Iraq

Almost a decade after the 2003 Coalition invasion, Iraq is still one of the world’s worst humanitarian disasters. Hundreds of thousands of people remain displaced. Tens of thousands of children have lost parents and siblings. 

Services in many areas are barely, if at all, functional. The country has lost many of its doctors and teachers. Day by day more children are unable to go to school. Every fifth child shows signs of stunted growth, an indication of malnutrition.

Ongoing and daily brutality is having a devastating effect on a generation of children. From kidnapping to bombs to blows from an angry, anxious parent, up to half of children suffer from violence.

We are one of a handful of international agencies working with Iraqi communities, local organisations, schools and government to establish a system of protection for Iraq’s children.

Luca Kleve-Ruud

A group of boys playing with tank wrecks from the war outside Basra, Iraq. Image: Luca Kleve-Ruud

"99.9% of Iraqis want what the rest of the world wants: an education for their children, a job and safety. 

"I am amazed by the fact that parents still send their children to school in places like Baghdad, knowing every day that something might happen to them." - Jonathan Cunliffe, Iraq country director

Key facts

  • We were a leading humanitarian agency in the aftermath of the 2003 Coalition invasion, remaining operational throughout the conflict and transporting more than 20,000 children to school, and rebuilding schools, paediatric hospitals and primary health centres.
  • Today we work in Baghdad, northern Iraq and southern Iraq. Our staff operate regularly in the field.
  • Our new report shows that more than two-thirds of children surveyed remember experiencing violence.
  • In 2010 we helped 66,000 children.

The challenges

The stories of violence against children in Iraq fill you with horror. A ten-year-old boy forced to watch a film of his father’s beheading. Children witnessing their parents’ dismembering. Children risking bombs or held at checkpoints as they walk to school.

Nearly a decade of conflict and war, in addition to the cost of the Saddam regime and sanctions, has made children’s daily lives almost unbearably harsh. Our new survey of 5,000 children, carried out with UNICEF, shows that up to half of Iraqi children have been directly affected by violence.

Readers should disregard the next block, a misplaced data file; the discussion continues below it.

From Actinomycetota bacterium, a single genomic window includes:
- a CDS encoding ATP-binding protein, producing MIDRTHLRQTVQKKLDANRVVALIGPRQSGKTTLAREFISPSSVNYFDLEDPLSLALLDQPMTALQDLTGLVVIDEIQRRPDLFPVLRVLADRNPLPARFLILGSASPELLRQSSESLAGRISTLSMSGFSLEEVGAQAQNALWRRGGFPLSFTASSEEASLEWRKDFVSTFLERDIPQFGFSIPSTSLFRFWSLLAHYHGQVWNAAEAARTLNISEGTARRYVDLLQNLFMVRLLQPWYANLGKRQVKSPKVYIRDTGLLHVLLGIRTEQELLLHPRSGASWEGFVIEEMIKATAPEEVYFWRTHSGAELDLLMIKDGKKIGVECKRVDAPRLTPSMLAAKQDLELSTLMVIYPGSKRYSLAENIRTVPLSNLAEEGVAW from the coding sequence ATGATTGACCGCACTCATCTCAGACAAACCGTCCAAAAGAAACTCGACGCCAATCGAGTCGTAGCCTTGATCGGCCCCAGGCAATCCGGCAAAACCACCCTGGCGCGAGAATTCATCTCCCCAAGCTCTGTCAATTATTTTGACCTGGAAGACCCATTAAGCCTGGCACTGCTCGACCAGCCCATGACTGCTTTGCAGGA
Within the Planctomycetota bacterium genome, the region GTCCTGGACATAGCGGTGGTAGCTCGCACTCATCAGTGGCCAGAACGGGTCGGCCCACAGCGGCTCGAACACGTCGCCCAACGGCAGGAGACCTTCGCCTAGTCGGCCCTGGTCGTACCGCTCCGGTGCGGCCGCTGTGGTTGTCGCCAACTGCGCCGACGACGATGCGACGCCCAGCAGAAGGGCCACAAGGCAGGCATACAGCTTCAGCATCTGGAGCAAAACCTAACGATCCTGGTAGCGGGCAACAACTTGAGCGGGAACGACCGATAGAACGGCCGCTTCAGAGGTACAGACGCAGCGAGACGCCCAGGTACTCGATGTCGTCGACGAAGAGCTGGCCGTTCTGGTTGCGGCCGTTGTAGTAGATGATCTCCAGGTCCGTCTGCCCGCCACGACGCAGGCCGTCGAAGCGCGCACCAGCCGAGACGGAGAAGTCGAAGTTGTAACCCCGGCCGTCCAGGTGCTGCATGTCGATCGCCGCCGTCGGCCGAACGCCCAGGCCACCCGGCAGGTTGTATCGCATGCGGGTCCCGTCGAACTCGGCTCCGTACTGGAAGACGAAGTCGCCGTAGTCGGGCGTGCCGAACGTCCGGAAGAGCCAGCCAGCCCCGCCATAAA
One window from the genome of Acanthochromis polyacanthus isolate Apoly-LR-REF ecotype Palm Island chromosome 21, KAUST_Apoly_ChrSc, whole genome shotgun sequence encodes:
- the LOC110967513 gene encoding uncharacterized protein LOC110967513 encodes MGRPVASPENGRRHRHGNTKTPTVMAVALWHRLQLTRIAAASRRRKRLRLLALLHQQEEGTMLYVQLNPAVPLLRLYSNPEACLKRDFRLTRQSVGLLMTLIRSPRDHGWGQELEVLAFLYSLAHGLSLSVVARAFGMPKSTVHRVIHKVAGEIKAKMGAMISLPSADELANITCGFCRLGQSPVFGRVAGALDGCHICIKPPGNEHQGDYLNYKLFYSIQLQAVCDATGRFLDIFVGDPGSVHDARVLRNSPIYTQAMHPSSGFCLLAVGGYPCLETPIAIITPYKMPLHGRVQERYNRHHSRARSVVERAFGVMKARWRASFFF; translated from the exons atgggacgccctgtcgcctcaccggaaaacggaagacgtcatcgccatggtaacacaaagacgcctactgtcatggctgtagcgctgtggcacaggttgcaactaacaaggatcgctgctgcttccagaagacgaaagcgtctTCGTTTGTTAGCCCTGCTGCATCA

In Umm Qasr and Al Thagar, two communities near Basra where we are rebuilding the water systems in schools and communities, children navigate piles of rubbish and stagnant water on their way to school.

Once they get there they are faced with broken windows, litter, splintered desks, no electricity, doors hanging by nailsand a complete lack of running water - making cleanliness, let alone flushing toilets, impossible. When the school day ends, children return to houses that are surrounded by mountains of rubbish and open sewage lines.

What we’ve achieved

We are one of few international agencies working in Iraq and we do so without armed protection. This is only thanks to our strong roots in the community, and our constant care to ensure that our staff are safe. 

  • In Umm Qasr and Al Thagar, we’re improving infrastructure, water supplies and sanitation in 25 schools to help more than 8,400 primary and secondary students, and improving health facilities for 31,000 children. Roughly 42,000 children and young people will benefit from better community water facilities and practices by the end of this major two-year project.
  • We’re working with Iraqi NGOs, other international agencies and the government to create the country’s first nationwide system of protection. We created more than 100 child-friendly spaces in 2010, giving children a chance to play safely, and we reached nearly 40,000 children through child protection committees. 
  • As part of a system of caring for children affected by violence, we train teachers to notice children showing sign of distress and then refer them. 
  • We work closely with communities and have created a nationwide network of more than 100 organisations, the Iraqi Child Rights Network, that work together in a voluntary capacity to promote the rights of children across all of Iraq. 

What’s urgent

In a country that once had the best health and education in the Middle East, infant mortality in the south of the country is now on a par with that of Zimbabwe or Eritrea. Water systems are in a state of collapse. Between one in four and one in five children die before they reach five.

Support for education is vital, not least for the rising numbers of working children, if Iraq is to have a viable future. We aim to get more children into school, new classrooms built, and teachers trained in 2011.

As the conflict continues, violence and abuse become even more commonplace. A system of protection which extends to every child is decades away, but we must take the small steps towards that aim now. 

You can help 

Support our work to create a protection system, working with other international agencies, Iraqi organisations and the Ministry of Social Affairs.